When it comes to basic constitutional and legal principles, there are very few in the establishment that have even the slightest clue about the relationship between state and federal power. Former New Jersey Governor and EPA administrator Christine Todd Whitman fits that bill, and a recent article by Jonathan H. Adler in the Washington Post takes her to task.
The critique concerns statements Whitman made in an op-ed in Politico concerning Senate Majority Leader Mitch McConnell’s suggestion in an op-ed of his own that states should not cooperate with the EPA on their plan to control greenhouse gas emissions coming from power plants, nor should they implement it themselves.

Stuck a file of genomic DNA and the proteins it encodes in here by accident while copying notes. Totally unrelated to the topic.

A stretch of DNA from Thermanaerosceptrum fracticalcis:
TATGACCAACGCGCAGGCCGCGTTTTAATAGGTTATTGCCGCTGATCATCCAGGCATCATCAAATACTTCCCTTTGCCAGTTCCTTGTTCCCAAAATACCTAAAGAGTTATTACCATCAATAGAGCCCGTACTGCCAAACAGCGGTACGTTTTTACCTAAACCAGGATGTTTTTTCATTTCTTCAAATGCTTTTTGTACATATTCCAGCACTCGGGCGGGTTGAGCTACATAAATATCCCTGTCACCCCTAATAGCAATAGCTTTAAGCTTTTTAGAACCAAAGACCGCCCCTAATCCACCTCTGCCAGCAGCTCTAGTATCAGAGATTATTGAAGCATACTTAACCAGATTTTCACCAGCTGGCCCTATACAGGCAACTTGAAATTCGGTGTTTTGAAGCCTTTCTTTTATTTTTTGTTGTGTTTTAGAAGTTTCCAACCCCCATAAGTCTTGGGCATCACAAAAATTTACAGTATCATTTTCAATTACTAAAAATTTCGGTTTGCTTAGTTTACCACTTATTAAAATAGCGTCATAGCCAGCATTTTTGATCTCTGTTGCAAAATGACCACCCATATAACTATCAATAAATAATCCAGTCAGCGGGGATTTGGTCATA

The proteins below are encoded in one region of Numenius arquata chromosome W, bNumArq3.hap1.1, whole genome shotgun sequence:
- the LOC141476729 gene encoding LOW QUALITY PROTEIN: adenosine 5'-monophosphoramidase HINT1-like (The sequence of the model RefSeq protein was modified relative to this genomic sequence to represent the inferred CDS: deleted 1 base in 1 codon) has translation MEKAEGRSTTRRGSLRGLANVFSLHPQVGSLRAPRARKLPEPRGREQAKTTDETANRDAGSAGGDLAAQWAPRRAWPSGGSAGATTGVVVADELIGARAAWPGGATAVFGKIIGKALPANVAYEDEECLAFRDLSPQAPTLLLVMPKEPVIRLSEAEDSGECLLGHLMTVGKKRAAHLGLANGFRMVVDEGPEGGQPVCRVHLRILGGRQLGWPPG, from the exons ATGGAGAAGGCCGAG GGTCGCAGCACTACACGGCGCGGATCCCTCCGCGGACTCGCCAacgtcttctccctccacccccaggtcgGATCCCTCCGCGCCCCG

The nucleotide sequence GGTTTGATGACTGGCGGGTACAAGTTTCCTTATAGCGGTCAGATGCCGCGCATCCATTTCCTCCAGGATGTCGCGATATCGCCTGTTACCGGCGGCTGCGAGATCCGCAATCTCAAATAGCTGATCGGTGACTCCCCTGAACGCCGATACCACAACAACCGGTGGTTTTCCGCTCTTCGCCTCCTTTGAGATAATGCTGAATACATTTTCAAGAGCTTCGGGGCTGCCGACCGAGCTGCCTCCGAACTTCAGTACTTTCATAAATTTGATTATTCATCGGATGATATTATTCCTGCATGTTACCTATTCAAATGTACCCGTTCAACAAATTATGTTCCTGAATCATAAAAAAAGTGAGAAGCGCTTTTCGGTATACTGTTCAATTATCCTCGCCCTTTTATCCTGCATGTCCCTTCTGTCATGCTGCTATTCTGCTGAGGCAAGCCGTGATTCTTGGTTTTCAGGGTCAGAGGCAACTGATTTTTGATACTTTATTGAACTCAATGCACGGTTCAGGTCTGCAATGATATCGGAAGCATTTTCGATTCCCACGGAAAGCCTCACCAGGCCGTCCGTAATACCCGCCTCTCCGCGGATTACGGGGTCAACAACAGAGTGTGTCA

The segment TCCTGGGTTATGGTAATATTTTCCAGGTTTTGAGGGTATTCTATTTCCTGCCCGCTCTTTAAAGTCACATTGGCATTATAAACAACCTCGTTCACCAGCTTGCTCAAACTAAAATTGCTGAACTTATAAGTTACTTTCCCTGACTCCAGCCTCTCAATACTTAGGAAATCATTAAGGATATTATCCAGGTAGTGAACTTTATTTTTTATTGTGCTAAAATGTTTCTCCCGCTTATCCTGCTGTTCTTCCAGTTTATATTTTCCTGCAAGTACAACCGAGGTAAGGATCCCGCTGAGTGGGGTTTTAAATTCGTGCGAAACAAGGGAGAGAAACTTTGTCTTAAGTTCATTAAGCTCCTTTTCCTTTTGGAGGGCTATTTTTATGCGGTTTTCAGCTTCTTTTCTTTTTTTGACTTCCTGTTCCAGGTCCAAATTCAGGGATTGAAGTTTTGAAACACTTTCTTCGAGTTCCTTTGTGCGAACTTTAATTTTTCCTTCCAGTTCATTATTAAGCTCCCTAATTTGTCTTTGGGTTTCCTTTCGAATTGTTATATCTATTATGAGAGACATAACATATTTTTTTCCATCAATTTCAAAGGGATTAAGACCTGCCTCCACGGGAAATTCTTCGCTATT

According to Whitman, McConnell’s suggestion “undermines our government as a whole, as well as our deeply held conviction that the rule of law is the foundation of any stable society.”
This is total bunk, Adler correctly notes, stating the Supreme Court has repeatedly and consistently ruled that states are not bound to enforce federal laws, and the EPA is no exception to this. Furthermore, as former administrator of the EPA, Whitman has no excuse to be ignorant about this. The EPA has attempted to coerce state governments into doing just that numerous times, and failed in court.
Alder, who teaches courses in constitutional, administrative, and environmental law at the Case Western University School of Law, ultimately calls her claim “ludicrous,” but that is putting it very kindly.